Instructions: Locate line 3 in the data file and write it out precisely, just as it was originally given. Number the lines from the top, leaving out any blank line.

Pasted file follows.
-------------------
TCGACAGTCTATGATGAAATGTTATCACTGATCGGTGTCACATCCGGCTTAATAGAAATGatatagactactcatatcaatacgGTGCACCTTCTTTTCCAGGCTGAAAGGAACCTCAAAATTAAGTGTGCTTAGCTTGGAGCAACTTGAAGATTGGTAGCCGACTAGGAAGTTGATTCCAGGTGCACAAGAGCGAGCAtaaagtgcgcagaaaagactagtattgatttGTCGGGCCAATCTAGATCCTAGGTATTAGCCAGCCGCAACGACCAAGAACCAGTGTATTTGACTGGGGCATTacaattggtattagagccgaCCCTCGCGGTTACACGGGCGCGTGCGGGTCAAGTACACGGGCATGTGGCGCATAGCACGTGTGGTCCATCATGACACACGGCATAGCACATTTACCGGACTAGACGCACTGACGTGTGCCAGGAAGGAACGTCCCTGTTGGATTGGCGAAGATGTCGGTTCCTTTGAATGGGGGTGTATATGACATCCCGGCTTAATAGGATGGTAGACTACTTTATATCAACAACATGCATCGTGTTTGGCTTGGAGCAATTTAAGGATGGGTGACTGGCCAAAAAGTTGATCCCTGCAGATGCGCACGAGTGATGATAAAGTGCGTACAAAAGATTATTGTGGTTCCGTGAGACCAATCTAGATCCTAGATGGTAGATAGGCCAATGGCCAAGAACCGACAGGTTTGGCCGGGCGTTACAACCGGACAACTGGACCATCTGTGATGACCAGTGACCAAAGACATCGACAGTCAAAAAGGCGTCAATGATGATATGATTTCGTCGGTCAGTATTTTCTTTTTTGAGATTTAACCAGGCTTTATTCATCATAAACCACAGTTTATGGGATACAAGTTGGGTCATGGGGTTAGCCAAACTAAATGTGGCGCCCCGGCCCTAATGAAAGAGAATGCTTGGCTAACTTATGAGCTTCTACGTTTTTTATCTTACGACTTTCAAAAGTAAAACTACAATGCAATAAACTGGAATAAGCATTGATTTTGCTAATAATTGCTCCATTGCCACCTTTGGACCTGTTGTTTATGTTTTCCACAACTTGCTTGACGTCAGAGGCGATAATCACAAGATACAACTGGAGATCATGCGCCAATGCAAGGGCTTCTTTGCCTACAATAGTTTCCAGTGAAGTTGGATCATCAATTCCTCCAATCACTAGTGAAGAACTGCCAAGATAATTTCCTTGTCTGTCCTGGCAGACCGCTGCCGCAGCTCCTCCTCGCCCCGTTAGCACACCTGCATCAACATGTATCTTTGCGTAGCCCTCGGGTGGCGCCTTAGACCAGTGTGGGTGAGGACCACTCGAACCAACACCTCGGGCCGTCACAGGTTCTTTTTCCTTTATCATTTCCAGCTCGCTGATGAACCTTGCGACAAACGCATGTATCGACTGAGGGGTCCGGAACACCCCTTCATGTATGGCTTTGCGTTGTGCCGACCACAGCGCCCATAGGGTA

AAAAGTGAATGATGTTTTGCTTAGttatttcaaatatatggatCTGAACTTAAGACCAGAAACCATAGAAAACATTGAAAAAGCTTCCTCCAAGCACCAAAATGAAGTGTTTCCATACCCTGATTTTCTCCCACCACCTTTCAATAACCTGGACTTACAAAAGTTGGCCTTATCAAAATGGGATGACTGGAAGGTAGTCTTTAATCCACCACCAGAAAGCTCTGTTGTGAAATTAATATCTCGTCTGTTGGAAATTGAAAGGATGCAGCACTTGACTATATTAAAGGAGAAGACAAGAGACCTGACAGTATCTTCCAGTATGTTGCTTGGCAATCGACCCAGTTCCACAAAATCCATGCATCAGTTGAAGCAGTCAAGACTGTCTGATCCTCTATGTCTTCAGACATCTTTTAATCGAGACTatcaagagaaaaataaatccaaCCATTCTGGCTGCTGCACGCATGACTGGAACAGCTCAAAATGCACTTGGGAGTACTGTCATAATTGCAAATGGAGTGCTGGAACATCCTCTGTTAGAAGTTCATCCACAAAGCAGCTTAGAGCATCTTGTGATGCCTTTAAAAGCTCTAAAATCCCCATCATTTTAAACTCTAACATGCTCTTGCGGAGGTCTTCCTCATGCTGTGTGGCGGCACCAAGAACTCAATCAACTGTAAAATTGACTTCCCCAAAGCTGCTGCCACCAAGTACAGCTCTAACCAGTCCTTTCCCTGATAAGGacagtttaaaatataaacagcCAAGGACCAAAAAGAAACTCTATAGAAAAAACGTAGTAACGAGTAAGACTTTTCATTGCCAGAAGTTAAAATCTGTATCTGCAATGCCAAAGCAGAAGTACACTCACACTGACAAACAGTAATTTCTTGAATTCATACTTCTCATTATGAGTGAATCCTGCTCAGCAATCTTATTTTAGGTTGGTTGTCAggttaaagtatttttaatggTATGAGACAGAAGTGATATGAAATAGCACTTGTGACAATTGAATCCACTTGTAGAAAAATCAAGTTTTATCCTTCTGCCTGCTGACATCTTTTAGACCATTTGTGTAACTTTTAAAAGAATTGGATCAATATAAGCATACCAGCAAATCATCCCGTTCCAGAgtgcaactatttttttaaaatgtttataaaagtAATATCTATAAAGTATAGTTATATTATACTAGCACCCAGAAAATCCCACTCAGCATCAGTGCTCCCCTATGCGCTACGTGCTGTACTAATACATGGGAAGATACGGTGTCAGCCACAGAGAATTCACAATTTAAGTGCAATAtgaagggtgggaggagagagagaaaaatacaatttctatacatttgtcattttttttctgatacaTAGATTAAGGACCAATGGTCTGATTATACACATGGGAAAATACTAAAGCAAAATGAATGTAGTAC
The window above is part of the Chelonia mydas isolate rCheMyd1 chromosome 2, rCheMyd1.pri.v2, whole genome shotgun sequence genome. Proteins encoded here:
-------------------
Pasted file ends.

The window above is part of the Chelonia mydas isolate rCheMyd1 chromosome 2, rCheMyd1.pri.v2, whole genome shotgun sequence genome. Proteins encoded here: